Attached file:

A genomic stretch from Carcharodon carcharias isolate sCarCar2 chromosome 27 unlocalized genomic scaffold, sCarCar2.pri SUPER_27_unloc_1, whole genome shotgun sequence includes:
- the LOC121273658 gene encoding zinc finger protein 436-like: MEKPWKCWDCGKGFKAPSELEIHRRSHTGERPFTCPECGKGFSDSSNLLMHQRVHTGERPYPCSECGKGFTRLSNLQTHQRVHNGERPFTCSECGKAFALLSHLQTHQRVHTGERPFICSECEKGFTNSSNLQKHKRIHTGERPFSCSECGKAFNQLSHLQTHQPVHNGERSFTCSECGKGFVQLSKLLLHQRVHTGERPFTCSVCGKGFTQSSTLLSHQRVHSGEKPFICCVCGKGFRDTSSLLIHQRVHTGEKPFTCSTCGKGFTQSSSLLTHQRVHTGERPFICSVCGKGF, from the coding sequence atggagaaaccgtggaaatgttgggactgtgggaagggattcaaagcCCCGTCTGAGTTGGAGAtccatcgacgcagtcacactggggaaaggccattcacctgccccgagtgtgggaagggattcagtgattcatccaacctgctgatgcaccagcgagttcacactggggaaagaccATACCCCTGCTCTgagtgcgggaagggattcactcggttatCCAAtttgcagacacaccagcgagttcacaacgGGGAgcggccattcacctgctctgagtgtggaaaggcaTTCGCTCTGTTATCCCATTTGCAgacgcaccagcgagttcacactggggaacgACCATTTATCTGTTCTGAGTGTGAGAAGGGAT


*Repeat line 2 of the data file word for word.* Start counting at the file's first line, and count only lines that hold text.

- the LOC121273658 gene encoding zinc finger protein 436-like: MEKPWKCWDCGKGFKAPSELEIHRRSHTGERPFTCPECGKGFSDSSNLLMHQRVHTGERPYPCSECGKGFTRLSNLQTHQRVHNGERPFTCSECGKAFALLSHLQTHQRVHTGERPFICSECEKGFTNSSNLQKHKRIHTGERPFSCSECGKAFNQLSHLQTHQPVHNGERSFTCSECGKGFVQLSKLLLHQRVHTGERPFTCSVCGKGFTQSSTLLSHQRVHSGEKPFICCVCGKGFRDTSSLLIHQRVHTGEKPFTCSTCGKGFTQSSSLLTHQRVHTGERPFICSVCGKGF, from the coding sequence atggagaaaccgtggaaatgttgggactgtgggaagggattcaaagcCCCGTCTGAGTTGGAGAtccatcgacgcagtcacactggggaaaggccattcacctgccccgagtgtgggaagggattcagtgattcatccaacctgctgatgcaccagcgagttcacactggggaaagaccATACCCCTGCTCTgagtgcgggaagggattcactcggttatCCAAtttgcagacacaccagcgagttcacaacgGGGAgcggccattcacctgctctgagtgtggaaaggcaTTCGCTCTGTTATCCCATTTGCAgacgcaccagcgagttcacactggggaacgACCATTTATCTGTTCTGAGTGTGAGAAGGGAT